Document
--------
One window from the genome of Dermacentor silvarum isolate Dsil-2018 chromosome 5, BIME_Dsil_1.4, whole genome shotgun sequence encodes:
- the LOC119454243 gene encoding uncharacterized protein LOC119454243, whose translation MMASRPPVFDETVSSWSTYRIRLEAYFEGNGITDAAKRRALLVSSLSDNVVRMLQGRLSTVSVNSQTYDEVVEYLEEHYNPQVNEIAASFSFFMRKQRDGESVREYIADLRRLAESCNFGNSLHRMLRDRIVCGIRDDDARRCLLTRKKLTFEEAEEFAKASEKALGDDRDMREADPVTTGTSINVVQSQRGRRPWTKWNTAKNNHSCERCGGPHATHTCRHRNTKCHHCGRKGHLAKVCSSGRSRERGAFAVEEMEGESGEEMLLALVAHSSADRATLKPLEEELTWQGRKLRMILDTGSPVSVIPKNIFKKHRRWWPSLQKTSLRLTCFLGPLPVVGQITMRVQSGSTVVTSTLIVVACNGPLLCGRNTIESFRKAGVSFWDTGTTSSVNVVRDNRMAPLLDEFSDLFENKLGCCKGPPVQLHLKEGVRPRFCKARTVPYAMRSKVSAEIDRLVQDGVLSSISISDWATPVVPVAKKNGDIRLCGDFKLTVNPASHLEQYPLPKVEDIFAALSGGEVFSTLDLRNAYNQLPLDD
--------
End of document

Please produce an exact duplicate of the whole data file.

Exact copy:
One window from the genome of Dermacentor silvarum isolate Dsil-2018 chromosome 5, BIME_Dsil_1.4, whole genome shotgun sequence encodes:
- the LOC119454243 gene encoding uncharacterized protein LOC119454243, whose translation MMASRPPVFDETVSSWSTYRIRLEAYFEGNGITDAAKRRALLVSSLSDNVVRMLQGRLSTVSVNSQTYDEVVEYLEEHYNPQVNEIAASFSFFMRKQRDGESVREYIADLRRLAESCNFGNSLHRMLRDRIVCGIRDDDARRCLLTRKKLTFEEAEEFAKASEKALGDDRDMREADPVTTGTSINVVQSQRGRRPWTKWNTAKNNHSCERCGGPHATHTCRHRNTKCHHCGRKGHLAKVCSSGRSRERGAFAVEEMEGESGEEMLLALVAHSSADRATLKPLEEELTWQGRKLRMILDTGSPVSVIPKNIFKKHRRWWPSLQKTSLRLTCFLGPLPVVGQITMRVQSGSTVVTSTLIVVACNGPLLCGRNTIESFRKAGVSFWDTGTTSSVNVVRDNRMAPLLDEFSDLFENKLGCCKGPPVQLHLKEGVRPRFCKARTVPYAMRSKVSAEIDRLVQDGVLSSISISDWATPVVPVAKKNGDIRLCGDFKLTVNPASHLEQYPLPKVEDIFAALSGGEVFSTLDLRNAYNQLPLDD